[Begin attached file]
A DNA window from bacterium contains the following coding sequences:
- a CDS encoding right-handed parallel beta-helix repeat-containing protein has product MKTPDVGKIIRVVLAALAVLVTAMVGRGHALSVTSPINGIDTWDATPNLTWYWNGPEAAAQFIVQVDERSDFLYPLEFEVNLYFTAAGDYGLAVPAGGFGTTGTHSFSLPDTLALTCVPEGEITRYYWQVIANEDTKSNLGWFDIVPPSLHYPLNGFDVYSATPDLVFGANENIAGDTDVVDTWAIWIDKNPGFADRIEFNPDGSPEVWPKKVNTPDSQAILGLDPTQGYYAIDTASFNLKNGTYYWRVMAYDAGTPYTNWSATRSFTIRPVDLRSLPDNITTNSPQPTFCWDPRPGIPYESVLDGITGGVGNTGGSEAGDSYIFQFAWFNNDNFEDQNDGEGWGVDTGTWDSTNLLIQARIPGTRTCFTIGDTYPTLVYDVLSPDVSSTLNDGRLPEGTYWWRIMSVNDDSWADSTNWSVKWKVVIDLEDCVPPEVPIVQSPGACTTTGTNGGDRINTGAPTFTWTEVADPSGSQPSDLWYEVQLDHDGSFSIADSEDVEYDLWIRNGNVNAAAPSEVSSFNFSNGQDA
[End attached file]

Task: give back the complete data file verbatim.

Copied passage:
A DNA window from bacterium contains the following coding sequences:
- a CDS encoding right-handed parallel beta-helix repeat-containing protein has product MKTPDVGKIIRVVLAALAVLVTAMVGRGHALSVTSPINGIDTWDATPNLTWYWNGPEAAAQFIVQVDERSDFLYPLEFEVNLYFTAAGDYGLAVPAGGFGTTGTHSFSLPDTLALTCVPEGEITRYYWQVIANEDTKSNLGWFDIVPPSLHYPLNGFDVYSATPDLVFGANENIAGDTDVVDTWAIWIDKNPGFADRIEFNPDGSPEVWPKKVNTPDSQAILGLDPTQGYYAIDTASFNLKNGTYYWRVMAYDAGTPYTNWSATRSFTIRPVDLRSLPDNITTNSPQPTFCWDPRPGIPYESVLDGITGGVGNTGGSEAGDSYIFQFAWFNNDNFEDQNDGEGWGVDTGTWDSTNLLIQARIPGTRTCFTIGDTYPTLVYDVLSPDVSSTLNDGRLPEGTYWWRIMSVNDDSWADSTNWSVKWKVVIDLEDCVPPEVPIVQSPGACTTTGTNGGDRINTGAPTFTWTEVADPSGSQPSDLWYEVQLDHDGSFSIADSEDVEYDLWIRNGNVNAAAPSEVSSFNFSNGQDA